Abstract: Geology in Geothermal Energy Exploration
L. T. Grose
A basic difference between the geologic localizations of geothermal energy and those of oil, gas, and nearly every other energy and mineral commodity is rooted in the fact that geothermal energy sources--shallow heat concentrations--are geologically modern or young and transient "deposits," seldom older than late Miocene and usually of late Quaternary age. Therefore, knowledge of currently active mantle-crustal processes of heat generation and concentration is central to geothermal-exploration thinking.
The source, reservoir, and trap concepts so dominant in petroleum exploration also apply generally to geothermal exploration, although in a more complex, diversified, and obscure manner. Sources of heat for geothermal concentration are (1) magma, (2) high heat flow through conductive rock and/or through convective systems without a magmatic source, and (3) combinations of these conditions. The reservoir may be a porous and permeable water-bearing rock mass that is thermally insulated and relatively static, i.e., a system "closed" for a long enough time for heat to accumulate, or a concentration of heat in fluids in a fracture or porous stratum-controlled dynamic aquifer, i.e., an open system not strictly a reservoir. The heat trap is usually a low conductivity and low permeability, th ck sedimentary and/or volcanic sequence, or a self-sealed envelope formed by mineral deposition and alteration.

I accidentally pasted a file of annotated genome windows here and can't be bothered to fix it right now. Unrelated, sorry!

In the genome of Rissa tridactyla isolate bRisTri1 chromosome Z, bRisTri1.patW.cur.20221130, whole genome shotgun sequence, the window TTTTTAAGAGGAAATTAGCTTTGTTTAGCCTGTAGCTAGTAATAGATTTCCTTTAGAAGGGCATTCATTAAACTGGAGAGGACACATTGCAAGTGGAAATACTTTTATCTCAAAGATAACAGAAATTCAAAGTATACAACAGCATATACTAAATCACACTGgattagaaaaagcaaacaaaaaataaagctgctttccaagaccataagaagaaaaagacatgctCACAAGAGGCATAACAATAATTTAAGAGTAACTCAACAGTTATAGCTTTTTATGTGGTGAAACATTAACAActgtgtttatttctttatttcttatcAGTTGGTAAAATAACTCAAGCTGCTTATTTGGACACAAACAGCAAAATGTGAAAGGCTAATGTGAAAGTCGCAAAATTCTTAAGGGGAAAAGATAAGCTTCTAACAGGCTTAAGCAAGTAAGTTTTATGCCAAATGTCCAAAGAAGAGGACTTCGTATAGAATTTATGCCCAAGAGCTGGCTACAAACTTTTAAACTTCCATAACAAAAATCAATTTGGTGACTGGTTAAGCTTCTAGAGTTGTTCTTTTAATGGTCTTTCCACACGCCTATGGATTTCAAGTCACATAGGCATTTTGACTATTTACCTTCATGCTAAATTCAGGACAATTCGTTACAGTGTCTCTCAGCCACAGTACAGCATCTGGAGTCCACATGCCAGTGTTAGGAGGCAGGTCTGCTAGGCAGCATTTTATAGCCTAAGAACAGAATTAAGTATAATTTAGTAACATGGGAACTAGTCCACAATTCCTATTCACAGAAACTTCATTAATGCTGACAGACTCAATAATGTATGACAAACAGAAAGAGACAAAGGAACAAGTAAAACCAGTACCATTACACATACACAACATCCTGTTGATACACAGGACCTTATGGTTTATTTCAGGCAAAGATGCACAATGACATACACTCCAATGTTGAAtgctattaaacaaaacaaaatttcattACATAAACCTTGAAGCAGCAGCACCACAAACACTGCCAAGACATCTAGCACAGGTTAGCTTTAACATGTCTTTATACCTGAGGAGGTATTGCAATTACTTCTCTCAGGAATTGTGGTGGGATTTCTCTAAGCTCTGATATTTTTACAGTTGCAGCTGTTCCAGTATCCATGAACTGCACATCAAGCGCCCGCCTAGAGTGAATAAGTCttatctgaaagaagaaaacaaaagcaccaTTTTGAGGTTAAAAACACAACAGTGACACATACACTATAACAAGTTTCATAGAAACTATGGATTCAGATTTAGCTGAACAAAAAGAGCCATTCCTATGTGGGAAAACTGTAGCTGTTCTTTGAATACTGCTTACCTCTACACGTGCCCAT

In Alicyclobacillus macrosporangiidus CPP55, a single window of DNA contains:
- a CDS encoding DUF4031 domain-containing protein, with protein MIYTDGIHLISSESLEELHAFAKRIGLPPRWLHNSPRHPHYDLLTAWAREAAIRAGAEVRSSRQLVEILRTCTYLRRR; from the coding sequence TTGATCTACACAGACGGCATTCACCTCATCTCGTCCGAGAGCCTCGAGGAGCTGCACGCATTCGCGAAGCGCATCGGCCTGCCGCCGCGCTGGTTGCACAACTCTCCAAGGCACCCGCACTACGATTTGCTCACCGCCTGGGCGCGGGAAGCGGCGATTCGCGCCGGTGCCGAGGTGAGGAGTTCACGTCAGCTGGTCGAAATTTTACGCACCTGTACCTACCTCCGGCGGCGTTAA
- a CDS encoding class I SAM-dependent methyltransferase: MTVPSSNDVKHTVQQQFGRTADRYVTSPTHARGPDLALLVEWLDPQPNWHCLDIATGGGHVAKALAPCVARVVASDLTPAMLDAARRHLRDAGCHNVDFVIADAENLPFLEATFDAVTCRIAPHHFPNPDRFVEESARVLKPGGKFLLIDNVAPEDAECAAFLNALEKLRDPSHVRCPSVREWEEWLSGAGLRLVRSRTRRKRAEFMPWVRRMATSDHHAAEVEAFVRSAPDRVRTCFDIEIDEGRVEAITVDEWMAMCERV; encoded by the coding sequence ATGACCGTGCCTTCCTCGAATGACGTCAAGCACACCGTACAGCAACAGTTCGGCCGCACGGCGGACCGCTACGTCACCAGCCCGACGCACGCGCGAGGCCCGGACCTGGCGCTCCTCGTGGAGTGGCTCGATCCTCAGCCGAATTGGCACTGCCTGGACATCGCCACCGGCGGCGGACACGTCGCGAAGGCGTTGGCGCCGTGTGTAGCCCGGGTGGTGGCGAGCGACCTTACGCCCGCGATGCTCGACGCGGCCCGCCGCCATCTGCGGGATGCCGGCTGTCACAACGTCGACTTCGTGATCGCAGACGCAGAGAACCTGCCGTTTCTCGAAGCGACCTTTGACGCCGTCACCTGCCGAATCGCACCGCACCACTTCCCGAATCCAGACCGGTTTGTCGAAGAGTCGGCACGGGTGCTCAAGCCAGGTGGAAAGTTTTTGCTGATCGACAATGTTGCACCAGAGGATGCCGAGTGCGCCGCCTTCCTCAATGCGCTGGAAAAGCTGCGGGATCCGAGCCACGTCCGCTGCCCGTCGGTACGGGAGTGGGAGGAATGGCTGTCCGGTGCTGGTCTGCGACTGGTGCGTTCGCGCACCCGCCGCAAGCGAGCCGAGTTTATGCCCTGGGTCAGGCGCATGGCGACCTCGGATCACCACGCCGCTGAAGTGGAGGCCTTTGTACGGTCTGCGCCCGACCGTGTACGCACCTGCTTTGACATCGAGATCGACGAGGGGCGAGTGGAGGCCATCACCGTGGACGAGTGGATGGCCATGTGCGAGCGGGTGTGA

Exploration should concentrate in young, tectonically extensional areas associated with plate margins. Studies of late Quaternary tectonics and late Cenozoic sedimentation and volcanism will guide the utilization of more conventional exploration methods toward greater success.
AAPG Search and Discovery Article #90968©1977 AAPG-SEPM Annual Convention and Exhibition, Washington, DC